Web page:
Writer Justine Picardie: Get a grog tray
“The grog tray is at the heart of all our entertaining at home in the Norfolk countryside, even when it’s just me and my husband entertaining ourselves on a Friday evening. You can find mentions of grog trays in the novels of Evelyn Waugh — Sebastian Flyte drinks rather too many cocktails from the one in the Brideshead library — and my husband’s version is almost identical to those that would have been familiar to his father and grandfather before him. The essentials are rows of glasses, an ice bucket, an assortment of mixers, a decanter of whisky and a wide array of spirits, as well as champagne or sparkling wine to make a French 75, which is essentially gin and lemon juice on ice, topped up with fizz. Teetotal guests are catered for, with virgin bloody marys, elderflower cordial and so forth. And a lemon, an orange and a lime are also key ingredients, with a little knife to provide zest.”
–The American academic publishers McFarland have announced the issuance of a book entitled The Brideshead Companion: A Guide to Evelyn Waugh’s Famous Novel. This is by Ronald R Gray who is described as having “taught English at universities in the United States, Japan, South Korea and China. He lives in Gongju, South Korea.” The book is for sale by the publisher in advance of its release. The publisher’s notice contains this description of its history:
It is located in Jefferson, North Carolina, a small Appalachian town in the northwestern corner of the state (close to both Tennessee and Virginia). From the beginning, McFarland has been a library-oriented publisher, producing comprehensive reference works and scholarly monographs on a variety of subjects. The books are manufactured to the highest specifications. They have the best design in the business, the best typography (with minutely reworked fonts for grace and easy reading), readability-oriented editing, and the finest available printing (acid-free, strong opacity paper with extra-sturdy cloth, board and paper bindings).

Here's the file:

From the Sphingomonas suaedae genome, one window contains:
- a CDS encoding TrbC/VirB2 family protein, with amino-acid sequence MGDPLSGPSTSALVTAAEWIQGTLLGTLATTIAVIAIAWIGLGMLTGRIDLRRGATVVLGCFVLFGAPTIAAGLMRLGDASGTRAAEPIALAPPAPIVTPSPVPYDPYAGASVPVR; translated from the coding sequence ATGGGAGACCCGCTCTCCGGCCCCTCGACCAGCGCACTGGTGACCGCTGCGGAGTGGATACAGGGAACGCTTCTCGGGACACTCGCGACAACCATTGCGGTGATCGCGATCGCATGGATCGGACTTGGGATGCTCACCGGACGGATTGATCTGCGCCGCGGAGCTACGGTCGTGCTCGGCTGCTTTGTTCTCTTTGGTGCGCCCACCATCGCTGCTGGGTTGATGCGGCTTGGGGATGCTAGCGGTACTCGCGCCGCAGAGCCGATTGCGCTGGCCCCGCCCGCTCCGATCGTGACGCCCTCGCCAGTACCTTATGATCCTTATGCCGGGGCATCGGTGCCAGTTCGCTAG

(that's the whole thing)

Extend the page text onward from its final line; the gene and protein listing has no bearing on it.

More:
–Finally, the Jewish independent newspaper Forward has posted an article marking the occasion of the centenary of the birth of artist Lucien Freud. Some of it is devoted to the antisemitism faced by Freud during his career:
…In the early 1950s, when Freud married his second wife, Lady Caroline Blackwood, daughter of the noblewoman Maureen Guinness, he attracted the ire of some U.K. snobs. The author Evelyn Waugh wrote to a friend: “Poor Maureen’s daughter made a runaway match with a terrible Yid.” Randolph Churchill, Winston’s son, once exclaimed upon seeing Freud arrive at his mother-in-law’s home: “What the bloody hell is Maureen doing, turning her house into a bloody synagogue?” Indeed, Freud’s mother-in-law was scarcely more tolerant, introducing him to friends as “Lucian Fraud,” and the marriage did not last.
UPDATE (12 December 2022): The information about the source of the wedding gift to purchase Piers Court was added.